What is conference center facilities management?

Conference center facilities management involves overseeing all aspects of the buildings and grounds where an event takes place. It ensures the facilities support the event and the people attending it. This ranges from simple things like ensuring proper wayfinding signage for an event, to complex demands like managing vendors who can service the HVAC system before a big gathering.

Facilities management spans six major areas of focus, according to the International Facilities Management Association (IFMA). These include employee support, facility technologies, health and safety, training, environment and sustainability, and facility maintenance. Foresight to these pillars ensures that conference centers are ready, willing, and able to meet the influx of people flocking to them for a special event.

Well-managed facilities add up to better preparation for an event, stronger responses to unforeseen demands, and the ability to host an event that’s comfortable, safe, accommodating, and welcoming to attendees, exhibitors, speakers, and anyone else coming together.

Benefits of facilities management for conference centers

Though it takes tremendous effort, conference center facilities management is well-worth the benefits it offers. Event planners and organizers will find themselves amidst facilities that run smoothly and are able to handle the stress of a significant population influx. Some of the benefits that accompany forward-thinking facilities management include:

  • Safe and secure facilities that promote accessibility, yet safeguard access
  • Streamlined operations through better space efficiency and utilization
  • More affordable facilities and better budgeting for upkeep and maintenance
  • Better transparency when it comes to event operations and activities
  • Easier management, upkeep, and improvement for space across facilities
  • Better adaptability and more flexibility to accommodate event activities

The last thing event organizers need is facility failure. Bathrooms that can’t stay stocked. Damage to entry-exit doors that makes them unusable. An escalator that’s out of commission. Each failure on the part of facilities affects the experience of event-goers and can result in ongoing headaches for facility managers. Proactive management of facilities ensures they’re able to stand up to event demands and perform as-expected for the duration of the gathering.

How does conference center facility management software help?

Managing an event is a complex endeavor. Managing the facilities hosting it takes an even more herculean effort. It goes beyond managing the everyday demands of a building—it means planning for the type of stress test only tens of thousands of attendees can deliver. To prepare, conference centers have begun turning to facility management software.

FM software aggregates all important facility tasks into a centralized system. Here, administrators can visualize the needs of facilities, delegate to in-house staff or partners, assess facility trends, and make informed decisions prior to an event. Not only does software improve the everyday performance of facilities, it ensures they’re ready to meet an impending stress test in optimal condition.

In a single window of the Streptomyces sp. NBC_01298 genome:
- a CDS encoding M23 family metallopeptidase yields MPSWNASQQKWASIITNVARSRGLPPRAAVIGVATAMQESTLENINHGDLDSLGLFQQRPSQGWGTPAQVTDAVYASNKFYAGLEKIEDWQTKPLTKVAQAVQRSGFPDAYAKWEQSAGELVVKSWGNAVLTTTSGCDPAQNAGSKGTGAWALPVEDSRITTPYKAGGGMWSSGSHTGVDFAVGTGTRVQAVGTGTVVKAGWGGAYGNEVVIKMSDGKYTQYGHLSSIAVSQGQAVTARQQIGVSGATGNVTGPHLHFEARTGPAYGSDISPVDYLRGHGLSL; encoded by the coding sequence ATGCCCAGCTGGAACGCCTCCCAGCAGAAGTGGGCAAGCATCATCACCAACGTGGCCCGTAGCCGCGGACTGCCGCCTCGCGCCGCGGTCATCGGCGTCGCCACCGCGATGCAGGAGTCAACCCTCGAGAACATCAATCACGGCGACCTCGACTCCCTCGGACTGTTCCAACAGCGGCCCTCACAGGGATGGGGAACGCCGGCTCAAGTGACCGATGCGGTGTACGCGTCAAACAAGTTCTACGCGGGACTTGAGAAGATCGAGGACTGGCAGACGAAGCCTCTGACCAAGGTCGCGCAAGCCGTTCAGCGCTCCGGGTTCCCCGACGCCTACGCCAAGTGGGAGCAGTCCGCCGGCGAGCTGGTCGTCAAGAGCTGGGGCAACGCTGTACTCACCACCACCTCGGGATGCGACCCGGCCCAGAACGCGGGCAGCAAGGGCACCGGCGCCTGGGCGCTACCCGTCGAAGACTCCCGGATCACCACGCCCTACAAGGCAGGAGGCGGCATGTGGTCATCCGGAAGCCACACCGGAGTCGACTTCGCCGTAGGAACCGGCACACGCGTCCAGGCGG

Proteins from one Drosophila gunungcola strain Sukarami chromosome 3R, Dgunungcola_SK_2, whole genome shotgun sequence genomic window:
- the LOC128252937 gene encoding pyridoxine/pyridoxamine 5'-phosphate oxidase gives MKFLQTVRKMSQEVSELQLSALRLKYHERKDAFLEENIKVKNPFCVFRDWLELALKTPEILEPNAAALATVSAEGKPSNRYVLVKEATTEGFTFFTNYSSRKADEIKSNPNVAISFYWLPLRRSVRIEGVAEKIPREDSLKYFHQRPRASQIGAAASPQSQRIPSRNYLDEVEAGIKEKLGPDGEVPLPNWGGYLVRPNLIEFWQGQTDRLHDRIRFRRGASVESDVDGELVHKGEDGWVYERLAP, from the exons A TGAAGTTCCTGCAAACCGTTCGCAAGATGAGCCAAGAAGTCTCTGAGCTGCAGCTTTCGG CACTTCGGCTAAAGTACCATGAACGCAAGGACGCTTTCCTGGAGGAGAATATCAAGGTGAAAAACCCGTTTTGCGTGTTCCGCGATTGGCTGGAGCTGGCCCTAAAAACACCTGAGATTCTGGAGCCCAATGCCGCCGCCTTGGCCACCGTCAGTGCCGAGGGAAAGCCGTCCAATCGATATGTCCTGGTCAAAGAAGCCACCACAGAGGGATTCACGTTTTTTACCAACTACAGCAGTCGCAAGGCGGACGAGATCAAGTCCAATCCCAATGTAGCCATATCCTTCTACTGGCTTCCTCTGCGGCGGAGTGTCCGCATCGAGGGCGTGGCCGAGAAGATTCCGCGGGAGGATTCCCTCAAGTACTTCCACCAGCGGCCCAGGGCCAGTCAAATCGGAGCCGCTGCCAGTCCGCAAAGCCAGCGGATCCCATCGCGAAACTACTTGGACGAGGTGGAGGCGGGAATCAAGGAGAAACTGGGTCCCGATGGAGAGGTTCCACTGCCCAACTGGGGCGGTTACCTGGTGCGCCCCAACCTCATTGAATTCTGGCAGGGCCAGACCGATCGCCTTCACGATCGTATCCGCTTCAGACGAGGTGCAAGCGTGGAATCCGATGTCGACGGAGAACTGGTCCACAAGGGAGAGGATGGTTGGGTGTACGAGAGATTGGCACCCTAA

Facilities software also provides important data about facilities during events. From support tickets submitted in real-time to streaming data about occupancy and space utilization, software enables rapid response and agility from event organizers as they respond to the ebb and flow of an event. Whether it’s last-minute floor plan changes to improve pass-through traffic or allocating extra staff to sanitation to handle rubbish accumulation, events simply run better when there’s data-driven insights available.

Keep facilities welcoming, accommodating, and accessible

The stakes are high for event organizers when it comes to putting together a seamless conference. Focus on facilities management and responsive oversight tops the list of concerns. From ensuring the basics like restrooms, sanitation, security, and accessibility, to more complex demands like vendor support, access control, and wayfinding, facility management is at the core. Event admins need to consider the many facets of facilities and rely on management software to ensure everything is under control for the duration of the event.

And, as any event manager knows, not everything goes according to plan. A well-conceived facilities management plan can mitigate issues, prompt rapid response, and ensure contingencies that keep event-goers happy, safe, and unconcerned. With so much of the event dependent on the facilities hosting it, few things rank more important than conference center facility management.

Keep reading: Conference Center Stack Planning Software Benefits


Telecom Stack Planning

By Devon Maresco
Marketing Coordinator

Telecom companies have a growing footprint in urban epicenters across the world. Every day, more data centers power on, customer service departments grow, and the physical telecom infrastructure gets a little bigger. As telecom becomes more and more entwined with everyday life, it becomes more and more important for telecom providers to take a top-down view of facilities, to ensure they support growing demand. The solution is often telecom stack planning.

Stack plans offer visual insights into how and where telecom companies use the space and real estate assets available to them. At a macro level, it might show that 58% of a telecom’s property holdings are data farms. Looking closer, space in the clerical building in Tulsa is 34% occupied by customer service reps. Whether looking at the full property portfolio, a specific building or a line of business, there’s opportunity for optimization in stack planning.